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Napoleon demanded a method of communication that would not require light or sound; that is how he inspired the basis for braille

Goran Blazeski

Braille is a written system that allows the blind to read and write.

Visually impaired readers might want to thank Napoleon because he was the one that demanded a system for his armies to communicate at night without light.

Charles Barbier first invented “night writing:” the system never worked for the military, but a young student named Louis Braille learned about it at a school for the blind.

In 1821, Dr. Alexandre Francois-Rene Pignier invited Charles Barbier to speak to a classroom of young blind students at the National Institute for Blind Youth in Paris. Among those young blind students was Louis Braille.

The Emperor Napoleon in His Study at the Tuileries, by Jacques-Louis David, 1812
Emperor Napoleon in His Study at the Tuileries, by Jacques-Louis David, 1812

When Braille was only three-years-old, he injured his eye while he was playing in his father’s shop in Coupvray. An infection soon developed and spread to his other eye, rendering him blind in both eyes.

Had this accident not happened, we wouldn’t have braille today.

Even at that time, there was a system of reading in place for the blind. Apparently reading with this system was too slow and it was difficult to discerning by touch the relatively complex letters of the alphabet. Because of that, many people tried to master this system.

Although Barbier’s system of communication was too complex for the military and was rejected, it was thought that it might be useful for the blind.

And that is why in 1821 Dr. Alexandre Francois-Rene Pignier invited Charles Barbier to come and demonstrate it to the blind young students.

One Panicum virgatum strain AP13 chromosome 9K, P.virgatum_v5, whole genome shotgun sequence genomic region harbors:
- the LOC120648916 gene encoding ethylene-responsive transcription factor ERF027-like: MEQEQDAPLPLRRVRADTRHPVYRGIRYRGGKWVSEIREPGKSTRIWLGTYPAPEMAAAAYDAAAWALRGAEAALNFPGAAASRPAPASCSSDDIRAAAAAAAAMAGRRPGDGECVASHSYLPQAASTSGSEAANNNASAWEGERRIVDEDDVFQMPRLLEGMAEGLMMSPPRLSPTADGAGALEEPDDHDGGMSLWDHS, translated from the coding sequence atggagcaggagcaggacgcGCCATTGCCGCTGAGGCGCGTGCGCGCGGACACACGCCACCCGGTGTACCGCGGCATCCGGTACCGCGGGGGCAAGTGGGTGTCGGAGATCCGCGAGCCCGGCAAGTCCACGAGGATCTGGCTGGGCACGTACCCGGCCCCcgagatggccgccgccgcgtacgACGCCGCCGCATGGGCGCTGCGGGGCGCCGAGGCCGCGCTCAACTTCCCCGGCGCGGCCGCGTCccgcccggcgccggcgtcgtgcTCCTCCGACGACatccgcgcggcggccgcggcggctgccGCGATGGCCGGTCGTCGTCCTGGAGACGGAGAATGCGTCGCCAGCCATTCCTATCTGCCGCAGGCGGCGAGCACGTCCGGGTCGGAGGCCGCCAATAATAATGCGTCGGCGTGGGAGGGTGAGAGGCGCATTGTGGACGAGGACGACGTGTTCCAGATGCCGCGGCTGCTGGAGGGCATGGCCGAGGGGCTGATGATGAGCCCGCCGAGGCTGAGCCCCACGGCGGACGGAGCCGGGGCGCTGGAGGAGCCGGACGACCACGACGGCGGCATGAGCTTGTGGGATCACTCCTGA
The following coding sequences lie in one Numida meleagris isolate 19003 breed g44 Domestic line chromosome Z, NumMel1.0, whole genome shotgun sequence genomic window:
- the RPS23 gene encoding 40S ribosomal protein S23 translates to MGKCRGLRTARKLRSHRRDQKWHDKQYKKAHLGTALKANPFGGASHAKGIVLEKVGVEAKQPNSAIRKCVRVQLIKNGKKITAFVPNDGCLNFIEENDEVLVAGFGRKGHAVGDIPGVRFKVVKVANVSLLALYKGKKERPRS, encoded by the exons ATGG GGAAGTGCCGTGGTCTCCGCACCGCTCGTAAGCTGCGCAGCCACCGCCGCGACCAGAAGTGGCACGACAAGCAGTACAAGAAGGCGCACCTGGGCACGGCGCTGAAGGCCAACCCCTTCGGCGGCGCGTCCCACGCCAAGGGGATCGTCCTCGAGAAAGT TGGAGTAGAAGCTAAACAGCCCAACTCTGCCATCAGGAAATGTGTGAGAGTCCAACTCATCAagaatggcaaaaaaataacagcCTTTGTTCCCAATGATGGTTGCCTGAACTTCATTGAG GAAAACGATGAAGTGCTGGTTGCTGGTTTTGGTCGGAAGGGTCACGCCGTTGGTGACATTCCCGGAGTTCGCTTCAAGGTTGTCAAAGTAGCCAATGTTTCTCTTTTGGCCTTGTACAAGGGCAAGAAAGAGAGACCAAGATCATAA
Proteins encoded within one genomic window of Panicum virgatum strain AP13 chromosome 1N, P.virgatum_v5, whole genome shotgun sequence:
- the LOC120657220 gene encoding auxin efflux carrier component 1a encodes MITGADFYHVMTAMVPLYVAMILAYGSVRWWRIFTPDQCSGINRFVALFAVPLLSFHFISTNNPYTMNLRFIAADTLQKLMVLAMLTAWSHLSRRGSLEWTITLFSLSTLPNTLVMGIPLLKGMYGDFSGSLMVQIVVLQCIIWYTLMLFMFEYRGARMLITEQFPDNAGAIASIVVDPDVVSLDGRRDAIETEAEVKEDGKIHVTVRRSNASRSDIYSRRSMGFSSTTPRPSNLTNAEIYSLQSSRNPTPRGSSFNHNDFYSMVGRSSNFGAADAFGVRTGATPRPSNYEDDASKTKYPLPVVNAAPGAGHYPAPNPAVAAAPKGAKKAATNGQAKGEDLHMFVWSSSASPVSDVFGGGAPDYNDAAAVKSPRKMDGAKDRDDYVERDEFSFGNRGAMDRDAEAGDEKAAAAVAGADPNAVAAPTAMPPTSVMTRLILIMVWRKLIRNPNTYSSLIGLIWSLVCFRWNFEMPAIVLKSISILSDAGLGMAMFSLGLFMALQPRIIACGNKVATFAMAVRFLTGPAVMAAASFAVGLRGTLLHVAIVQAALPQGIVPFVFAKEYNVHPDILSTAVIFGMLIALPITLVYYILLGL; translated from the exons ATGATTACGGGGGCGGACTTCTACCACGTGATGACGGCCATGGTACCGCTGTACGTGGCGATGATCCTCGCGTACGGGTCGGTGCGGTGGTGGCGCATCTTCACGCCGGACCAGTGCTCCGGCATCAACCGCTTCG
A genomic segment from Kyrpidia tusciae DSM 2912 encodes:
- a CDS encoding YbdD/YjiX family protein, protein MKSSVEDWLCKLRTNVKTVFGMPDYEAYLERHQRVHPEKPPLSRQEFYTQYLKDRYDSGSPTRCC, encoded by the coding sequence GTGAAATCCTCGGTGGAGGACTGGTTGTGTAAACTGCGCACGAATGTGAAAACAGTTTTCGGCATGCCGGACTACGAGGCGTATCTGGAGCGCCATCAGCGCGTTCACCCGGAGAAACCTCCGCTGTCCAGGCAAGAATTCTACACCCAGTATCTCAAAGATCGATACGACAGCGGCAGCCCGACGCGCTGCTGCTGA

The Braille code where the word ⠏⠗⠑⠍⠊⠑⠗ (premier, French for “first”) can be read. Photo Credit
The Braille code where the word ⠏⠗⠑⠍⠊⠑⠗ (premier, French for “first”) can be read. Photo Credit

The Barbier invention was too complex and used a 6×6 dot matrix to represent letters and certain phonemes. Still, Braille was amazed and inspired to make experiments when he was still young.

He tried to make something that would be less complex than the Barbier system so he took a piece of paper, a slate, a stylus, and punching holes in an attempt to find something that worked.

When Braille was only 15 years old, he developed a system that was superior to the existing embossed letter method. What he developed was simpler than Barbier’s system.

It consisted of six dots arranged in two parallel rows, each set of rows representing a letter. His system was also easily adapted to languages other than French. Now there was no need to trace out a whole letter and reading became much easier and faster for blind people.

The final form of Braille's alphabet
The final form of Braille’s alphabet

When Braille showed his system to Dr. Pignier, he was so impressed that he encouraged his students to use it. Later, Braille himself became a teacher at the Institute and taught his code to the students who passed through, spreading the knowledge.

In 1834 Braille demonstrated his system at the Exposition of Industry, which was being held in Paris that year. He also published a book about how to use the code.

Want more strange tech stories? Then read our article: Bluetooth technology is named after the Viking King – Harald Bluetooth

The Braille system was adopted in 1854, two years after Braille died. The system was quickly adopted throughout most of the world, except the United States, which held out until 1916.


Goran Blazeski

Goran Blazeski is one of the authors writing for The Vintage News